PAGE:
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Statement by the Euro-Atlantic Security Leadership Group (EASLG)

Prepared for Presidents, Prime Ministers, Parliamentarians, and Publics

In one of the best accounts of the lead-up to World War I, the historian Christopher Clark details how a group of European leaders—“The Sleepwalkers”—led their nations into a conflict that none of them wanted. Gripped by nationalism and ensnared by competing interests, mutual mistrust, and alliances, they made a series of tragic miscalculations that resulted in 40 million casualties. One of the more sobering aspects of this period was the speed with which events transpired in the summer of 1914, following the assassination of Archduke Franz Ferdinand and his wife, Sophie, in Sarajevo on June 28. The subsequent ultimatums, mobilizations, declarations of war, and finally, war itself unfolded in roughly one month. Leaders of that era found themselves with precious little time for considering their decisions—and the world paid a horrific price.

In the Euro-Atlantic region today, leaders face risks of miscalculation, compounded by the potential for the use of nuclear weapons, where millions could be killed in minutes. Do we have the tools to prevent an incident from turning into unimaginable catastrophe?

While leaders, governments and publics are strained by the developing and constantly changing challenge of the COVID-19 pandemic, there is a growing risk of—and a potentially catastrophic inattention to—a more traditional security crisis involving an escalation or miscalculation leading to nuclear use. This risk is exacerbated by new technologies including cyber threats, and new military deployments that should cause leaders to reflect on the adequacy of the decision time available to them to prevent or deescalate a crisis. Emerging technologies such as evasive hypersonic missiles or robotic nuclear torpedoes could significantly compress decision-time. When combined with artificial intelligence including machine learning, humans may be removed from being “in” or “on” the decision- making loop, especially when responding to a perceived or real attack. Amplifying these concerns is the unrelenting impact of the growth and evolution of social media, including disinformation campaigns of unknown origin in all forms. In such a world, rational and determined actions by governments have never been more important.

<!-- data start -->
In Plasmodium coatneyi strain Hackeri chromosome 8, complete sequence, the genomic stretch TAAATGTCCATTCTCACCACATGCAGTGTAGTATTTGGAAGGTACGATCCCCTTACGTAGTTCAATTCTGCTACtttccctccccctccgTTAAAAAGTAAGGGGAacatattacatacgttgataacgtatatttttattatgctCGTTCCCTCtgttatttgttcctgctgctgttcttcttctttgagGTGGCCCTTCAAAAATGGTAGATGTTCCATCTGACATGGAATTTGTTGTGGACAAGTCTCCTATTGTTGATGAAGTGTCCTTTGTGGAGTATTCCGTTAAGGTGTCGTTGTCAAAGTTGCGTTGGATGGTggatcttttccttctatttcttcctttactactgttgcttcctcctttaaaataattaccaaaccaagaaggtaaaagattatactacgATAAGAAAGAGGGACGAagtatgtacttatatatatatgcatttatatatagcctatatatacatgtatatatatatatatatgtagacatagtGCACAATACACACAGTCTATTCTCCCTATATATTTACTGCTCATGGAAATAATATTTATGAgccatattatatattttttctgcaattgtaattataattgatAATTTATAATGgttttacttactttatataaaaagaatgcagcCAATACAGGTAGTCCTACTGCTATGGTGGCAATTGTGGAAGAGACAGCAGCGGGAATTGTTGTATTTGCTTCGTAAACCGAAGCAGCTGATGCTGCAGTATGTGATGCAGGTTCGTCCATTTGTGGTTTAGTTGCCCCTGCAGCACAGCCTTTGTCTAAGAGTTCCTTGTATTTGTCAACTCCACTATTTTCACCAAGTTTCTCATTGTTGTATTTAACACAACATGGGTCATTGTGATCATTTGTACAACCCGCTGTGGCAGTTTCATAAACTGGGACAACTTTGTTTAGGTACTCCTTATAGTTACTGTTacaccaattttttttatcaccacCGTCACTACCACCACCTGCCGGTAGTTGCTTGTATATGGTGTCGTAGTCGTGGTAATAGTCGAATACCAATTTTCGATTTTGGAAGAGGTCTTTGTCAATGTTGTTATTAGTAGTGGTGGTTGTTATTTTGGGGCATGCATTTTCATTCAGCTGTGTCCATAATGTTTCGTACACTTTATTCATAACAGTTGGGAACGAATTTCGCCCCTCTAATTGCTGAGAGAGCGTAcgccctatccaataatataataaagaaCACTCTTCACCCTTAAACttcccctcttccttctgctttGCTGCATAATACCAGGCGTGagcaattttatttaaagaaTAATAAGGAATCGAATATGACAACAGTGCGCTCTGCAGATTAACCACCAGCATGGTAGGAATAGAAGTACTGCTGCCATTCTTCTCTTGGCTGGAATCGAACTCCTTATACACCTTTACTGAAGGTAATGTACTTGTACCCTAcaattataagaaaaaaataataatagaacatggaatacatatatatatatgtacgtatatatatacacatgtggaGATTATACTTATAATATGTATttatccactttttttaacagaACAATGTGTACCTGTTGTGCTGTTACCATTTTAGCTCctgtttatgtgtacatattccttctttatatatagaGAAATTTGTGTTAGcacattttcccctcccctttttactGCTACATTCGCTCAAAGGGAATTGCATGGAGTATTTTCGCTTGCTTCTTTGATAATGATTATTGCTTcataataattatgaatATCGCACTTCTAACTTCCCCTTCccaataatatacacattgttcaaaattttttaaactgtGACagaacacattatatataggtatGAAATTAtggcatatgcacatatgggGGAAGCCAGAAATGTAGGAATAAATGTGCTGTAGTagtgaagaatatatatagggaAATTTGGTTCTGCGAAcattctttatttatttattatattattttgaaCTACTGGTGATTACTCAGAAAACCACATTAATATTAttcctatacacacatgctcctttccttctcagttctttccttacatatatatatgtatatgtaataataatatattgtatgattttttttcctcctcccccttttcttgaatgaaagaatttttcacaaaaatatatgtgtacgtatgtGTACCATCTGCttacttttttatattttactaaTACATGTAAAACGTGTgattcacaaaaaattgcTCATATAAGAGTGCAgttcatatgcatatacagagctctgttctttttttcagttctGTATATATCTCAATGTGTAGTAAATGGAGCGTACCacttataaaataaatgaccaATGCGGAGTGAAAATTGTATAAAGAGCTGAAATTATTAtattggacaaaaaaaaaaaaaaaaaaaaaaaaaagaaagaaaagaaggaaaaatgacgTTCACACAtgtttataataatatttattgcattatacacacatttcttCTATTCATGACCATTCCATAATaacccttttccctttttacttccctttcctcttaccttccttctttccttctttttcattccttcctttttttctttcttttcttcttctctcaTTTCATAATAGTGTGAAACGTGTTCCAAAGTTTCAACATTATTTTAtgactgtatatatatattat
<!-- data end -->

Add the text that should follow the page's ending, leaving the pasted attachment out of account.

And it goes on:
Des Browne, Wolfgang Ischinger, Igor Ivanov, Ernest J. Moniz, Sam Nunn, and their respective organizations—the European Leadership Network (ELN), the Munich Security Conference (MSC), the Russian International Affairs Council (RIAC), and the Nuclear Threat Initiative (NTI)—work with former and current officials and experts from a group of Euro-Atlantic states and the European Union to test ideas and develop proposals for improving security in areas of existential common interest. The EASLG operates as an independent and informal initiative, with participants who reflect the diversity of the Euro-Atlantic region from the United States, Canada, Russia, and 15 European countries.

Statement by the Euro-Atlantic Security Leadership Group (EASLG)

Prepared for Presidents, Prime Ministers, Parliamentarians, and Publics

In one of the best accounts of the lead-up to World War I, the historian Christopher Clark details how a group of European leaders—“The Sleepwalkers”—led their nations into a conflict that none of them wanted. Gripped by nationalism and ensnared by competing interests, mutual mistrust, and alliances, they made a series of tragic miscalculations that resulted in 40 million casualties. One of the more sobering aspects of this period was the speed with which events transpired in the summer of 1914, following the assassination of Archduke Franz Ferdinand and his wife, Sophie, in Sarajevo on June 28. The subsequent ultimatums, mobilizations, declarations of war, and finally, war itself unfolded in roughly one month. Leaders of that era found themselves with precious little time for considering their decisions—and the world paid a horrific price.